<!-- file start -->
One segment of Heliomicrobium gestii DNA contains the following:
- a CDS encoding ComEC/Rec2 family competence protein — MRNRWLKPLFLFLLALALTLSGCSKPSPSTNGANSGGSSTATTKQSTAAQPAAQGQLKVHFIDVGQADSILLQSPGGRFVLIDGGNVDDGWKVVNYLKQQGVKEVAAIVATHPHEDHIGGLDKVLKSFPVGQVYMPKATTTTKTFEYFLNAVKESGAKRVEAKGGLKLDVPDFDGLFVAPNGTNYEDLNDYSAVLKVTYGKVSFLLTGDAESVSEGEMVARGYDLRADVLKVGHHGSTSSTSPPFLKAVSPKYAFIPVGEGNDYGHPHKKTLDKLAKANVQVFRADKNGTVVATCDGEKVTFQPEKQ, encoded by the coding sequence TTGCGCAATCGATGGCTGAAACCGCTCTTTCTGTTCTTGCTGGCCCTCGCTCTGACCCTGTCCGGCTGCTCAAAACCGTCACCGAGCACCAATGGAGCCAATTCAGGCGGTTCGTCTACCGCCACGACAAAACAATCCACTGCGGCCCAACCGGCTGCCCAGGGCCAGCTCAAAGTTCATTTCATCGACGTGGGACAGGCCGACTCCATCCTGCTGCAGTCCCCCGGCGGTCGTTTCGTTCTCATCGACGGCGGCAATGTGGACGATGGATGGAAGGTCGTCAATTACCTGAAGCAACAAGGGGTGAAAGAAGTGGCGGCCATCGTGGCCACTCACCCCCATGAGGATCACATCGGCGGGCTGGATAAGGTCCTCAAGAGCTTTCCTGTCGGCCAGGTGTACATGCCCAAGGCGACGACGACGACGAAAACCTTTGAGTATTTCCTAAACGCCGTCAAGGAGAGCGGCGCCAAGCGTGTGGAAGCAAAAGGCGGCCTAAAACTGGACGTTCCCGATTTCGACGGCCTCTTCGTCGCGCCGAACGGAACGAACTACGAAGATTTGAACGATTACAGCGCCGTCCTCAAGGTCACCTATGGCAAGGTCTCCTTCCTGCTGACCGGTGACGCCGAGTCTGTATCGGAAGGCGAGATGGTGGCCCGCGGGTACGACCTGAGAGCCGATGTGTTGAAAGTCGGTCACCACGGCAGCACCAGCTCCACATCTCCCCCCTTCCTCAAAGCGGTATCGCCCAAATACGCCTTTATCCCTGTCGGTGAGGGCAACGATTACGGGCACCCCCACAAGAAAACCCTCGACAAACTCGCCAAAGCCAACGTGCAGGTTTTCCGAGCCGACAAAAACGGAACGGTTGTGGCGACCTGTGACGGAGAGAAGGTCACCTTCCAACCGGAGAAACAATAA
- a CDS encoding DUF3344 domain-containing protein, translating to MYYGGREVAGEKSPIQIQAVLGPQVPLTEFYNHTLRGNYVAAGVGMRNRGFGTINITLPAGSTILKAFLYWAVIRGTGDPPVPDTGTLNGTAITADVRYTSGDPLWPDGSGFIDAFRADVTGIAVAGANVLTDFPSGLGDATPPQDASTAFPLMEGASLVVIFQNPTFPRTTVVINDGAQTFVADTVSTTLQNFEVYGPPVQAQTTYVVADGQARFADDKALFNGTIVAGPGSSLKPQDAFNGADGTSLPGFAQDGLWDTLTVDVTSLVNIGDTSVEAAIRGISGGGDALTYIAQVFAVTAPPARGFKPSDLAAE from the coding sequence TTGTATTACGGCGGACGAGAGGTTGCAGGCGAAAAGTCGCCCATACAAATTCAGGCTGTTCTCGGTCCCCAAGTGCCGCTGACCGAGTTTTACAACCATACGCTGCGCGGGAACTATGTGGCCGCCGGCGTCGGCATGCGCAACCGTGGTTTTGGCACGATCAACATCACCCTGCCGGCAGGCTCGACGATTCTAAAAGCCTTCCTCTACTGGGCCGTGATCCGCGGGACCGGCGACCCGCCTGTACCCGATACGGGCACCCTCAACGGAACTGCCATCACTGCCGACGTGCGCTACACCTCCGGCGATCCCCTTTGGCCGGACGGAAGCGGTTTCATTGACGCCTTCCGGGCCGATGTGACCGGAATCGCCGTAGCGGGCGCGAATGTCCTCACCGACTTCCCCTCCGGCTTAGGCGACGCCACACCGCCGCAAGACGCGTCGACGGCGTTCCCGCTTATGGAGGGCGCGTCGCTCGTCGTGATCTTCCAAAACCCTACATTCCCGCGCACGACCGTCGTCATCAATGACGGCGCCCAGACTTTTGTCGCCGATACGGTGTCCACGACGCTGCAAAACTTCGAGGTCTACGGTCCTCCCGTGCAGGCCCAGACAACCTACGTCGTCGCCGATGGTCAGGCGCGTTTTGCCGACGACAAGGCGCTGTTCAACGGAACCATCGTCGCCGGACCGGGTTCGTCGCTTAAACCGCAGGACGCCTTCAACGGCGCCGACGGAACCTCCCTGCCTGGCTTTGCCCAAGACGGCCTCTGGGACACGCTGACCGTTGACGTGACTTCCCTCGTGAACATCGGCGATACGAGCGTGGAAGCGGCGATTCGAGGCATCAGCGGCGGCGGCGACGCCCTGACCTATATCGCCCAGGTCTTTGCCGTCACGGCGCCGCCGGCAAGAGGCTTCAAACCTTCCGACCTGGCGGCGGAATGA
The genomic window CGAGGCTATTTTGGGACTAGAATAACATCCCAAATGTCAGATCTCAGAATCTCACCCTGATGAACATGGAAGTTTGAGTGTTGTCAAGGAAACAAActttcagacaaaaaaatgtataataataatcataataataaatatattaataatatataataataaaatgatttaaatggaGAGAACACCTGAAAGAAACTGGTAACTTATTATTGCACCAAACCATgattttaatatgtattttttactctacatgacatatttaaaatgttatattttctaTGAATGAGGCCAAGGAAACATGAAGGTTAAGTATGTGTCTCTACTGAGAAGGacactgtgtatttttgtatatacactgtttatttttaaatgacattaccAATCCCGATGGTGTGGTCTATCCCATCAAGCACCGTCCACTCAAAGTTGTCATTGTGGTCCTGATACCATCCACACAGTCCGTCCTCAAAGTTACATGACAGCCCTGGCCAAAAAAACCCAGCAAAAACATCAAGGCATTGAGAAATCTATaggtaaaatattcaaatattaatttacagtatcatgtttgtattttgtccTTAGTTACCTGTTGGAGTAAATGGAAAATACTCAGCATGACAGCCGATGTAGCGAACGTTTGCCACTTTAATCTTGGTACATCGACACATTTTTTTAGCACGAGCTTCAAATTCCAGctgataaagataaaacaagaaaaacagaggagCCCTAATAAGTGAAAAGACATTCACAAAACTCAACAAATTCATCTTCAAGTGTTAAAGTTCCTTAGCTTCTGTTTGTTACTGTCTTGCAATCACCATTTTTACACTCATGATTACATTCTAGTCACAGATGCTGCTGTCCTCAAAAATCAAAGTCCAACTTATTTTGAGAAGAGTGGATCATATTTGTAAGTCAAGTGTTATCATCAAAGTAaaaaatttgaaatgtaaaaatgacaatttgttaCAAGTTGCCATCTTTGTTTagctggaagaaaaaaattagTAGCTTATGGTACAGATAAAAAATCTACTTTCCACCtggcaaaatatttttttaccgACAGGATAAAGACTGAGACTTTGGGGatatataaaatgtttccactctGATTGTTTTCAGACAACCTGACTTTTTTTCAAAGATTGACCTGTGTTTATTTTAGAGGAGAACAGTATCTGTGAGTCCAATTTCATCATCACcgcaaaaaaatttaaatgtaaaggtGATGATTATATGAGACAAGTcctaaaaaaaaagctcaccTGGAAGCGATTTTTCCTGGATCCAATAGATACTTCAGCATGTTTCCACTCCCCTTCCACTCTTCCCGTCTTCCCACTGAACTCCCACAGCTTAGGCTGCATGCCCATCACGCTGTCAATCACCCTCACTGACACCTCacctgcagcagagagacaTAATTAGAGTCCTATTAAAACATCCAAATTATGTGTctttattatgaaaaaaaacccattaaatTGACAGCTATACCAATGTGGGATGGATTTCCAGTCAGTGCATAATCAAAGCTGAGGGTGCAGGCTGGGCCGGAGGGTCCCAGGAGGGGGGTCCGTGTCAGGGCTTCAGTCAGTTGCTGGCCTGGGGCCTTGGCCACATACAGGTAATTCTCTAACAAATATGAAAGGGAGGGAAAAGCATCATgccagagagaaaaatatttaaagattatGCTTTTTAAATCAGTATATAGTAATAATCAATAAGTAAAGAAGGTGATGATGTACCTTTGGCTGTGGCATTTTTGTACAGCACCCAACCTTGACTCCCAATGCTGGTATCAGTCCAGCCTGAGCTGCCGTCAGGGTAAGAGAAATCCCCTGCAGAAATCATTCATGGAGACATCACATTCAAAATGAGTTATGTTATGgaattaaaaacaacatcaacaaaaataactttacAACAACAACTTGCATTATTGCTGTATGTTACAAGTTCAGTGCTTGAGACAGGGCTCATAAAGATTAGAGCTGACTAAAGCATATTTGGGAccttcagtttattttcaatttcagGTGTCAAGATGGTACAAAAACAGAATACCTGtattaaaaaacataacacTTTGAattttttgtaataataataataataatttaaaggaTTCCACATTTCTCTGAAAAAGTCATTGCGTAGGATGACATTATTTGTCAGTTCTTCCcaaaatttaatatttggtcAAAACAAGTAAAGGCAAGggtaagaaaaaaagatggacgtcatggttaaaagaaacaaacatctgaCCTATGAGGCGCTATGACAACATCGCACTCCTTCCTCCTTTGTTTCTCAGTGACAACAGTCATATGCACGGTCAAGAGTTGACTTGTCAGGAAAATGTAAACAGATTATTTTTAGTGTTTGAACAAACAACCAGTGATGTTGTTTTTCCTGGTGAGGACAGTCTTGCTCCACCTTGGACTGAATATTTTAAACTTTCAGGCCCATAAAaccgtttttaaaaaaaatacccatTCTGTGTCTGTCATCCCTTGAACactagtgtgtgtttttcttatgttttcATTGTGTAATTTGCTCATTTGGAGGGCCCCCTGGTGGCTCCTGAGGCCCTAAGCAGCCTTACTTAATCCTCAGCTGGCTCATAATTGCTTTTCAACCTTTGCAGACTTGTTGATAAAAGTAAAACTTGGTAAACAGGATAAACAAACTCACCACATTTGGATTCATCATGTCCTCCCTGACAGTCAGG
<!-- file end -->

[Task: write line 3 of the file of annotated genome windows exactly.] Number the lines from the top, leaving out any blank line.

- a CDS encoding DUF3344 domain-containing protein, translating to MYYGGREVAGEKSPIQIQAVLGPQVPLTEFYNHTLRGNYVAAGVGMRNRGFGTINITLPAGSTILKAFLYWAVIRGTGDPPVPDTGTLNGTAITADVRYTSGDPLWPDGSGFIDAFRADVTGIAVAGANVLTDFPSGLGDATPPQDASTAFPLMEGASLVVIFQNPTFPRTTVVINDGAQTFVADTVSTTLQNFEVYGPPVQAQTTYVVADGQARFADDKALFNGTIVAGPGSSLKPQDAFNGADGTSLPGFAQDGLWDTLTVDVTSLVNIGDTSVEAAIRGISGGGDALTYIAQVFAVTAPPARGFKPSDLAAE from the coding sequence TTGTATTACGGCGGACGAGAGGTTGCAGGCGAAAAGTCGCCCATACAAATTCAGGCTGTTCTCGGTCCCCAAGTGCCGCTGACCGAGTTTTACAACCATACGCTGCGCGGGAACTATGTGGCCGCCGGCGTCGGCATGCGCAACCGTGGTTTTGGCACGATCAACATCACCCTGCCGGCAGGCTCGACGATTCTAAAAGCCTTCCTCTACTGGGCCGTGATCCGCGGGACCGGCGACCCGCCTGTACCCGATACGGGCACCCTCAACGGAACTGCCATCACTGCCGACGTGCGCTACACCTCCGGCGATCCCCTTTGGCCGGACGGAAGCGGTTTCATTGACGCCTTCCGGGCCGATGTGACCGGAATCGCCGTAGCGGGCGCGAATGTCCTCACCGACTTCCCCTCCGGCTTAGGCGACGCCACACCGCCGCAAGACGCGTCGACGGCGTTCCCGCTTATGGAGGGCGCGTCGCTCGTCGTGATCTTCCAAAACCCTACATTCCCGCGCACGACCGTCGTCATCAATGACGGCGCCCAGACTTTTGTCGCCGATACGGTGTCCACGACGCTGCAAAACTTCGAGGTCTACGGTCCTCCCGTGCAGGCCCAGACAACCTACGTCGTCGCCGATGGTCAGGCGCGTTTTGCCGACGACAAGGCGCTGTTCAACGGAACCATCGTCGCCGGACCGGGTTCGTCGCTTAAACCGCAGGACGCCTTCAACGGCGCCGACGGAACCTCCCTGCCTGGCTTTGCCCAAGACGGCCTCTGGGACACGCTGACCGTTGACGTGACTTCCCTCGTGAACATCGGCGATACGAGCGTGGAAGCGGCGATTCGAGGCATCAGCGGCGGCGGCGACGCCCTGACCTATATCGCCCAGGTCTTTGCCGTCACGGCGCCGCCGGCAAGAGGCTTCAAACCTTCCGACCTGGCGGCGGAATGA